Dining experiences likely to change because of minimum wage increase

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COLORADO SPRINGS, Colo.  -- The state's minimum wage for tipped and nontipped employees increased 99 cents on Jan. 1.

Now Coloradans are beginning to see the impact.

"You'll definitely see some change," said Steve Kanatzer, chairman of the Colorado Restaurant Association.

Kanatzer owns The Airplane Restaurant in Colorado Springs and said he has already increased his kids menu prices.

"I increased it a dollar -- my kids menu prices went from $4.99 to $5.99," Kanatzer said.

Kanatzer estimates most restaurants will adjust prices and change staffing levels as a result, which could mean fewer servers and longer waits.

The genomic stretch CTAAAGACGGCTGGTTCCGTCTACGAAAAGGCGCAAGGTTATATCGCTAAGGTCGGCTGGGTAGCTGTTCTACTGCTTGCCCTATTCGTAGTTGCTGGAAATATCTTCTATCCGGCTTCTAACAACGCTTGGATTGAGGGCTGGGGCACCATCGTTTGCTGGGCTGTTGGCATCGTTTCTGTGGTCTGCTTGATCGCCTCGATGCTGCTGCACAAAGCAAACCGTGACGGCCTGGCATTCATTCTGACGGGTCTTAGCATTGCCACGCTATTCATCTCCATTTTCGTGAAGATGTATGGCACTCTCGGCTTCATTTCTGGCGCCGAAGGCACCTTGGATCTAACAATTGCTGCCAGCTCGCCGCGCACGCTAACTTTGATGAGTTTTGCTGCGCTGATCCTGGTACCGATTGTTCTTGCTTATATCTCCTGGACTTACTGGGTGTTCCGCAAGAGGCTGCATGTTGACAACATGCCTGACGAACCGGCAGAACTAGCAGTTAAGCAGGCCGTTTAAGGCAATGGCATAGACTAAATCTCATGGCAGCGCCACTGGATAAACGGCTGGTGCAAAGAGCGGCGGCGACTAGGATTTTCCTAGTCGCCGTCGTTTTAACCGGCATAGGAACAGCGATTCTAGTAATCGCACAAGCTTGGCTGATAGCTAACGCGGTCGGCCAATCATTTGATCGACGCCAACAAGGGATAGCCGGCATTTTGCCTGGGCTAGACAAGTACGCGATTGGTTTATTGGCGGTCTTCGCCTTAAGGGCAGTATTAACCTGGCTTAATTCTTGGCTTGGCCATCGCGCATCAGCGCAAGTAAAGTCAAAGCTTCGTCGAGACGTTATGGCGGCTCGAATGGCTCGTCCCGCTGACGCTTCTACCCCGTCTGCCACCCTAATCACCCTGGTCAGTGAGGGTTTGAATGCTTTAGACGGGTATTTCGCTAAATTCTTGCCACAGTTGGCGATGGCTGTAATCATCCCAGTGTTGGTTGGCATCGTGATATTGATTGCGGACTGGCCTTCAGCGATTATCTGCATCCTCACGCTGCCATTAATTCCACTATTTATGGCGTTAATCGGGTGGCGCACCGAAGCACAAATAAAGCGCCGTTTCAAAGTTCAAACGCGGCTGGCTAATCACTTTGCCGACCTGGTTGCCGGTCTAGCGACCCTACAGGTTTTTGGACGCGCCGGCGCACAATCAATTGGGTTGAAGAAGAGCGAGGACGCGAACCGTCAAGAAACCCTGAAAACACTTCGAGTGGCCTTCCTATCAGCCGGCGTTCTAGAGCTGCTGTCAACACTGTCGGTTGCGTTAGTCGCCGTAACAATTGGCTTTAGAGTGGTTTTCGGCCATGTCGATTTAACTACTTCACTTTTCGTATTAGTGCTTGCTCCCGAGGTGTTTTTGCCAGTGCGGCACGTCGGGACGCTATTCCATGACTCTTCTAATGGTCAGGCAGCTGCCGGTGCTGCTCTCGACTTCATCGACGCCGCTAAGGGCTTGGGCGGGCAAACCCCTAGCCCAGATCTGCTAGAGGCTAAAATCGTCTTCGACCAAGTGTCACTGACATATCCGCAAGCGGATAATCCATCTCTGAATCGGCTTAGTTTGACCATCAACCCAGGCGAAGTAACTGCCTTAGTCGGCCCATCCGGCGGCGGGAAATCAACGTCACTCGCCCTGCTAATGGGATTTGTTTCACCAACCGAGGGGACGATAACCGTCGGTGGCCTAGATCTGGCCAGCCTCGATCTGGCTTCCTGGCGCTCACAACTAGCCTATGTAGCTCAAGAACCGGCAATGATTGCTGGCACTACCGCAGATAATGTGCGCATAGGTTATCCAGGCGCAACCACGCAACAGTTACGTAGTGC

"I've got a friend who has a restaurant and he's going to do counter service from 2-4 (p.m.) so he's not going to have a server at all," Kanatzer said.

Even some servers who are recipients of the pay raise fear possible impacts.

"I'm more worried about [the restaurant owner] and how it might affect him -- not how it impacts me," said Lisa Bowen, a server at The Airplane Restaurant.

Voters overwhelmingly approved a minimum wage hike in November. It will gradually increase the rate to $12 an hour by 2020.

As a result, Kanatzer suspects more restaurants will install kiosks at tables in the hopes technology might eliminate the need for most servers.

"I love my servers to death and they understand the position we are in," Kanatzer said.